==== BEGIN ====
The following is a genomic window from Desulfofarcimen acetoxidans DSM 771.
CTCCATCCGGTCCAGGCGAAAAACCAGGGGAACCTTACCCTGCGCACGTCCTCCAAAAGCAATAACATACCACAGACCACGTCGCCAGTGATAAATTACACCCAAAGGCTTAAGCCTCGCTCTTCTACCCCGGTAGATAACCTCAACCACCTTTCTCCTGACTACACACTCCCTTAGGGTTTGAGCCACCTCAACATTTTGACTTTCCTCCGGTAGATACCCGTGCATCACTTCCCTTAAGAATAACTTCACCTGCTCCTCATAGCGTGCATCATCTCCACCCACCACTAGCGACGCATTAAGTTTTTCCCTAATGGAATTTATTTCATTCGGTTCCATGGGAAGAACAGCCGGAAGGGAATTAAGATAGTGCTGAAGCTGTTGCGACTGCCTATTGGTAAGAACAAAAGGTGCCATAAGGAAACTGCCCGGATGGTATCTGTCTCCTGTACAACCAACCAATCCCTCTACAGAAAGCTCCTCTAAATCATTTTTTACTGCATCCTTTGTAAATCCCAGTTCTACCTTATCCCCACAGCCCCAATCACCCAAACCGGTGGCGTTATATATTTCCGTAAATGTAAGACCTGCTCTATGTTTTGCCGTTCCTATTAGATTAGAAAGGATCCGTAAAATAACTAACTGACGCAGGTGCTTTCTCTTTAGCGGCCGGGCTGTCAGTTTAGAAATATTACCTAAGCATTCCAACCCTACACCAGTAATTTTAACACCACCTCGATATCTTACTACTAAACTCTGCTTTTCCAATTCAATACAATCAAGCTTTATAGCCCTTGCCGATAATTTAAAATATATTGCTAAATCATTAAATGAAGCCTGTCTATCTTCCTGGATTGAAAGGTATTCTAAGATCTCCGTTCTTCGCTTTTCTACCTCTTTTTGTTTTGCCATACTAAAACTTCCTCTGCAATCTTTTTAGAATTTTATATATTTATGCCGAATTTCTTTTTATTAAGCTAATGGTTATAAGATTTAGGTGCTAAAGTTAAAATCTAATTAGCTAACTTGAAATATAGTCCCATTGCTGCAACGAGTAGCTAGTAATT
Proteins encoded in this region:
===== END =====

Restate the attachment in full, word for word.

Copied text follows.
The following is a genomic window from Desulfofarcimen acetoxidans DSM 771.
CTCCATCCGGTCCAGGCGAAAAACCAGGGGAACCTTACCCTGCGCACGTCCTCCAAAAGCAATAACATACCACAGACCACGTCGCCAGTGATAAATTACACCCAAAGGCTTAAGCCTCGCTCTTCTACCCCGGTAGATAACCTCAACCACCTTTCTCCTGACTACACACTCCCTTAGGGTTTGAGCCACCTCAACATTTTGACTTTCCTCCGGTAGATACCCGTGCATCACTTCCCTTAAGAATAACTTCACCTGCTCCTCATAGCGTGCATCATCTCCACCCACCACTAGCGACGCATTAAGTTTTTCCCTAATGGAATTTATTTCATTCGGTTCCATGGGAAGAACAGCCGGAAGGGAATTAAGATAGTGCTGAAGCTGTTGCGACTGCCTATTGGTAAGAACAAAAGGTGCCATAAGGAAACTGCCCGGATGGTATCTGTCTCCTGTACAACCAACCAATCCCTCTACAGAAAGCTCCTCTAAATCATTTTTTACTGCATCCTTTGTAAATCCCAGTTCTACCTTATCCCCACAGCCCCAATCACCCAAACCGGTGGCGTTATATATTTCCGTAAATGTAAGACCTGCTCTATGTTTTGCCGTTCCTATTAGATTAGAAAGGATCCGTAAAATAACTAACTGACGCAGGTGCTTTCTCTTTAGCGGCCGGGCTGTCAGTTTAGAAATATTACCTAAGCATTCCAACCCTACACCAGTAATTTTAACACCACCTCGATATCTTACTACTAAACTCTGCTTTTCCAATTCAATACAATCAAGCTTTATAGCCCTTGCCGATAATTTAAAATATATTGCTAAATCATTAAATGAAGCCTGTCTATCTTCCTGGATTGAAAGGTATTCTAAGATCTCCGTTCTTCGCTTTTCTACCTCTTTTTGTTTTGCCATACTAAAACTTCCTCTGCAATCTTTTTAGAATTTTATATATTTATGCCGAATTTCTTTTTATTAAGCTAATGGTTATAAGATTTAGGTGCTAAAGTTAAAATCTAATTAGCTAACTTGAAATATAGTCCCATTGCTGCAACGAGTAGCTAGTAATT
Proteins encoded in this region: